In this future, women are objects. Raised in special schools, girls are taught how to be beautiful, how to judge other girls, how to keep their weight perfect, and how not to be too intelligent. After all, what man would want an intelligent wife? Corralled into these horrific schools where every surface is mirrored and they’re encouraged to point out one another’s flaws, they are being trained to become perfect wives or concubines for the world’s men.
frieda (the girls names don’t even have capital letters, further denoting their low status) is awaiting the Ceremony, where she may be chosen by a potential mate. She’s more concerned about her friend isabel though, who has started gaining a lot of weight and distancing herself from her old friends. But with the ranking tables now revealing that frieda is no longer #1, she is running out of time to make sure she can get the best husband.
In this future, reality television has has become even nastier. The world is falling apart and reality television has taken over, with everyone hooked on these awful, degrading shows. People continue to clamor to be on them, however, because of the massive rewards.
Ben Richards desperately needs money for his sick daughter so applies to take part in The Running Man, the most dangerous show of all. He must go on the run and survive for 30 days. Success will net him $1 billion, but his face is on every TV screen, there are rewards for people who report sightings of him to the authorities, and the current record is only eight days. Everything is stacked against him, but no contestant has ever been this desperate.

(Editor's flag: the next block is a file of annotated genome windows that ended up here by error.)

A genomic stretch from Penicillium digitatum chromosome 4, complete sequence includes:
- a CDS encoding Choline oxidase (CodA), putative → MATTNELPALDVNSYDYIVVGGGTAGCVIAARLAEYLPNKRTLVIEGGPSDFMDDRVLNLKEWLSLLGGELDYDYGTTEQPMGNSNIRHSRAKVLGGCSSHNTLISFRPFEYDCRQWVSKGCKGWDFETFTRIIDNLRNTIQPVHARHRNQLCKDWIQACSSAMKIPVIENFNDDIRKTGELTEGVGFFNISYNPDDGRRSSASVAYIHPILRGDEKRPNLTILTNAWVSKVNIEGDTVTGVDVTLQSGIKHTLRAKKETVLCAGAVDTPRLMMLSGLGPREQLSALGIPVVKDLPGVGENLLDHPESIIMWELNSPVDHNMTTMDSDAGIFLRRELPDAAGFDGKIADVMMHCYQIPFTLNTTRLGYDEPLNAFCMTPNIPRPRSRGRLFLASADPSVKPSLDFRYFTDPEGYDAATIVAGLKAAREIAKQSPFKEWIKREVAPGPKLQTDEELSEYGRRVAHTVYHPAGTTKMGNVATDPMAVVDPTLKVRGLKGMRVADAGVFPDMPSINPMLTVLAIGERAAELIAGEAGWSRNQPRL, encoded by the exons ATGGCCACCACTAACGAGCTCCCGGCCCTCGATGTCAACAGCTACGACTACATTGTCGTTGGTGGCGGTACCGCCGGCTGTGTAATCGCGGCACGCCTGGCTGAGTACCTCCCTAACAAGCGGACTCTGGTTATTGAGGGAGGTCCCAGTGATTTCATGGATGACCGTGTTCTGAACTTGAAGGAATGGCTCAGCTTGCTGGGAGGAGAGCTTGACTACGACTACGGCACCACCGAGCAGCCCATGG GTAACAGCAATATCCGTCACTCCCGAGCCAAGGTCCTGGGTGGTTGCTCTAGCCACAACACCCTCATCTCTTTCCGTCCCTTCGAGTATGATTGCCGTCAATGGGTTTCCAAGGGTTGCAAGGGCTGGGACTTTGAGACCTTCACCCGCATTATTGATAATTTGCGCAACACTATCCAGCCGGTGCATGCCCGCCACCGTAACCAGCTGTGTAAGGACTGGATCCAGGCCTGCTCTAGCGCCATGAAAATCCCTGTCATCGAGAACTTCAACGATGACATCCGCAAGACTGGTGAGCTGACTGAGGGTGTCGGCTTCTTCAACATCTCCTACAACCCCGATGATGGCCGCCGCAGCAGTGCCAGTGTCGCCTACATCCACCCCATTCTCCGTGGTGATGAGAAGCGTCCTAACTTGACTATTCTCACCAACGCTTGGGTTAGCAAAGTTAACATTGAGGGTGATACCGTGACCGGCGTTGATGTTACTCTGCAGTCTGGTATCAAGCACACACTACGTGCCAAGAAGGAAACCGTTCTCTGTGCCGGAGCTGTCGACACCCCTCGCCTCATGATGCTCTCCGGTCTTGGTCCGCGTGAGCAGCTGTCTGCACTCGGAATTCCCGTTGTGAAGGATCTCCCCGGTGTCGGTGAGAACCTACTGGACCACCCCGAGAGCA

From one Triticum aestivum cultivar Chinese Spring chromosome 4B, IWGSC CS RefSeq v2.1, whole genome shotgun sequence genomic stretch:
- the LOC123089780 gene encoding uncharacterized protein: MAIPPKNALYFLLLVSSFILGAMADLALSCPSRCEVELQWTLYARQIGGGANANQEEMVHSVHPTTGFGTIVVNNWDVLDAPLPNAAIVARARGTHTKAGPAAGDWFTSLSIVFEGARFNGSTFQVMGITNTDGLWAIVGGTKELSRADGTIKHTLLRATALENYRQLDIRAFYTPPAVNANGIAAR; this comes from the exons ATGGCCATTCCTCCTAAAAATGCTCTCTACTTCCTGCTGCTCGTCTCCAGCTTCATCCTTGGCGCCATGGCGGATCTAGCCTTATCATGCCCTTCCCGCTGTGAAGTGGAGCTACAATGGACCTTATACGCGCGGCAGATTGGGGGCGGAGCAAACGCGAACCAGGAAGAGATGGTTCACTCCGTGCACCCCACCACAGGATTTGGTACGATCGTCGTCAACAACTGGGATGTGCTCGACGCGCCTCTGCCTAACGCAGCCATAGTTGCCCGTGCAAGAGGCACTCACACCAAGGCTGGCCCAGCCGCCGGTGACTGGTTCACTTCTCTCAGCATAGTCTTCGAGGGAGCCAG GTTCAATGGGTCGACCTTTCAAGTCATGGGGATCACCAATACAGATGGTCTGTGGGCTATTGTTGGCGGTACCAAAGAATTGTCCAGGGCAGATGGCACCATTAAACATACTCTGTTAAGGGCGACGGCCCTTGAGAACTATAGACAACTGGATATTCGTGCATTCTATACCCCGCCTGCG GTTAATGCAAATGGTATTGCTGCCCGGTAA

In this future, books are banned. Firemen are now employed to burn any they find, as well as the possessions of anyone caught with a book. Society has fallen and people are obsessed with television instead. Most people born into this world have never even seen a book, let alone possessing a desire to read one.
Guy Montag is one of these firemen. While burning down a house one day, he steals a book before any of his colleagues notice. When his boss becomes suspicious, he arrives at Montag’s house to tell him that all firemen eventually steal a book out of curiosity, but as long as it’s burnt within 24 hours, no one will get in any trouble. Montag reveals to his wife that he has several books in his possession, and that they are going to read them, to see if they indeed have no value. Montag is soon sure that there’s something terribly wrong with this world that could be fixed if only they could find a way to go back to a world of literature.
So, there you go, six possible futures for humanity. If you have any more recommendations, leave a comment below and spread the word.
Michael can usually be found sitting in a comfortable corner with a glass of wine and a good book. He has a collection of shoes that would impress Imelda Marcos.